2. A misunderstanding of determinism
I have found many atheists have what seem to be inconsistent views about determinism and free will. When the nature of physicalism is explained, they accept that our “choices” must be determined. But then they describe how they make choices in ways that suggest genuine freedom to choose (i.e. libertarian free will). I feel they are showing in their own reactions the dilemma for naturalists – their philosophy tells them they can’t have free will, but their experience tells them they do.
I think the problem is compounded by compatibilists, who argue that free will can be compatible with determinism, but it is a truncated form of free will that doesn’t allow any real choice between alternatives. Compatibilism sometimes seems to be clever words to allow naturalists and determinists to use freewill language while re-defining free will so it isn’t really free.
Of course thoughtful naturalists have considered all these matters. Some (e.g. Thomas Nagel and David Chalmers) argue that physicalism isn’t true. There are non-physical but non-supernatural realities, for example consciousness. But this seems to me to be an unrealised hope rather than something that that can be seen and assessed.
But most naturalists remain physicalists. They argue that natural selection can do the job and has produced brains that can reason well enough. But the arguments I have seen (and been able to understand) seem to fall short of what is required to rescue physicalism from severe doubt:
- All physicalist answers struggle to explain the fundamental difficulty of how beliefs can be adaptive simply because they are true. Too often they remain assertions rather than explanations.
- The explanations I have seen seem to be relevant to very basic cognition that directly leads to survival, but not to higher more theoretical reasoning that seems to confer no survival advantage and has some significant disadvantages. So how would higher levels of thought ever evolve, if physicalism is true?
So I haven’t seen any convincing detailed discussion of how true beliefs can be consistently produced by merely physical processes, and how it might work out in discussion among people with different viewpoints on complex questions. So the significant doubt remains.
Most of us know that we are capable of reasoning accurately even about complex theoretical matters, and physicalism has not, in my opinion, been able to explain this. In contrast, supernaturalism has a ready explanation for our cognitive abilities – that they were created by a reasoning God.
- Physicalism has not (as far as I can see) provided a satisfactory explanation for higher, theoretical reasoning. If physicalism was true, our reasoning would be determined by physical laws, not by logic. Our ability to reason would be unreliable and inconsistent. We wouldn’t believe things because they were true, but because natural selection had given us brains that concluded they were true, whether they were or not.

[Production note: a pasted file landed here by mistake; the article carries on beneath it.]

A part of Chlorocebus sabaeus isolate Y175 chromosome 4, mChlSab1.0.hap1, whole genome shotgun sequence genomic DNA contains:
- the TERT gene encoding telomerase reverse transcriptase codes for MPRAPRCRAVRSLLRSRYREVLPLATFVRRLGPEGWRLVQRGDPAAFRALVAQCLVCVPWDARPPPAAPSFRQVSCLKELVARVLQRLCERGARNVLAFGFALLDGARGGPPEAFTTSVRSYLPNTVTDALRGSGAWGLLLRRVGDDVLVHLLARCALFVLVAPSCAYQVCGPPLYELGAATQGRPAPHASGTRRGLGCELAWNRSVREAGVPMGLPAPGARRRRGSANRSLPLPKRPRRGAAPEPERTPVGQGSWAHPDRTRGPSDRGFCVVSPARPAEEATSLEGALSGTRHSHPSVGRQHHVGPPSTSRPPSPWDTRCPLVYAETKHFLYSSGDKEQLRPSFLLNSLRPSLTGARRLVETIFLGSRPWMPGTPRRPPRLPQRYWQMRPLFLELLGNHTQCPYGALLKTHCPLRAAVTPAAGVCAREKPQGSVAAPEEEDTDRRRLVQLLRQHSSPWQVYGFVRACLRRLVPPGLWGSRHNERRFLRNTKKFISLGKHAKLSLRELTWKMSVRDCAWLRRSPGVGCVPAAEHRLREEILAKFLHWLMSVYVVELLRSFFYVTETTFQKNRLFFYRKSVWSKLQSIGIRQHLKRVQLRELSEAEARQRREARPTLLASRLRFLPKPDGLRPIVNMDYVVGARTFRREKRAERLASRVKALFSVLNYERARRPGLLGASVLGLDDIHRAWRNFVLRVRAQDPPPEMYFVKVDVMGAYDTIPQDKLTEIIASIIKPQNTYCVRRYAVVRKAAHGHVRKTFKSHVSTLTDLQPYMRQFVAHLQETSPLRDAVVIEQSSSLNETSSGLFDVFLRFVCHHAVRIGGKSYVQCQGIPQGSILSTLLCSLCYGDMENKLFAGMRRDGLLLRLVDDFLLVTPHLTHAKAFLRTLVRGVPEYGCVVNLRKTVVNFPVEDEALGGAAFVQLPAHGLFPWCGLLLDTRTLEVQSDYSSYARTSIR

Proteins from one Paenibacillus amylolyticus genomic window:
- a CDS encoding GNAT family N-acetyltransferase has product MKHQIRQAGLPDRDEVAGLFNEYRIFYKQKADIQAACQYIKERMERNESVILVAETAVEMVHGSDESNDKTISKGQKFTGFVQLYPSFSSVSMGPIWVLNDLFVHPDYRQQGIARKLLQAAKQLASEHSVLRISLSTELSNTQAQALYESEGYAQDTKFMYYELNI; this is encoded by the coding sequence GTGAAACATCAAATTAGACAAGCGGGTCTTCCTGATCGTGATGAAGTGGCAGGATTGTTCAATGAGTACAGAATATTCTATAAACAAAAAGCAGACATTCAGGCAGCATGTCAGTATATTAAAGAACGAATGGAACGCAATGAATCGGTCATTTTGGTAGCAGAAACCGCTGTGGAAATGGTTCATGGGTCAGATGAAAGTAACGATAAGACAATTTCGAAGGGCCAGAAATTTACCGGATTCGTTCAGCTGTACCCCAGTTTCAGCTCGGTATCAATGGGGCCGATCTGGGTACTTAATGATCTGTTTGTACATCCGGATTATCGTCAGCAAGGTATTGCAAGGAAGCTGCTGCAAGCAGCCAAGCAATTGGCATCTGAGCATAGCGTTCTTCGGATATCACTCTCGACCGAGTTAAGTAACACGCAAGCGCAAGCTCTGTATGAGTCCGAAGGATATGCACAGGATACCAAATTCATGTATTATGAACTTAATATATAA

- Supernaturalism doesn’t have the same difficulties. Reasoning is quite consistent with creation by God.
- This argument therefore throws considerable doubt on physicalism. It increases the probability that physicalism is not true and hence that God exists. Reasoning is an unresolved challenge to physicalism and atheism.
- Theism isn’t the only alternative to physicalism. A non-physical form of naturalism may be true. But I haven’t yet seen anything specific to give any reason to accept this conclusion.
- This matter is way too complicated to discuss fully here, or to be easily understood. If you want to read further, the references below may help.
My discussion here is brief, and I claim no philosophical expertise. These are live issues between philosophers like Alvin Plantinga, JP Moreland and Victor Reppert, on one side, and John Searle, Daniel Dennett, Jerry Fodor, Ruth Millikan and Michael Draper on the other side. I have read writings by all of these, but nowhere near comprehensively. Understanding many of them is a stretch! My sources include:
- The Recalcitrant Imago Dei: Human Persons and the Failure of Naturalism. JP Moreland (2009).
- Where the Conflict Really Lies: Science, Religion, and Naturalism. Alvin Plantinga (2011).
- A Philosopher Defends Religion. Thomas Nagel reviews Alvin Plantinga’s book.
- Why Darwinist Materialism is Wrong. And Alvin Planinga reviews Thomas Nagel’s book, Mind and Cosmos.
- C. S. Lewis’s Dangerous Idea: In Defense of the Argument from Reason. Victor Reppert (2009). Victor blogs at Dangerous Idea. His post Why mental states are not emergent the way solidity is is just one of many on this topic.
- Evolutionary argument against naturalism. Wikipedia.
- Naturalism Defeated? Essays on Plantinga’s Evolutionary Argument Against Naturalism. Review by John Post (2002) of John Beilby’s book Naturalism Defeated? Essays on Plantinga’s Evolutionary Argument Against Naturalism (2002).
- In Defense of Sensible Naturalism. Paul Draper on The Secular Web (2007).
- A Proper Understanding of Millikan. Justine Kingsbury (2006).
- Can teleosemantics deflect the EAAN?. Brian Leahy.
- Physicalism and Metaphysical Naturalism. D. Gene Witmer, Oxford Bibliographies.
- A review of Moving Naturalism Forwards, a meeting of eminent naturalists a few years ago which discussed this question (among many others).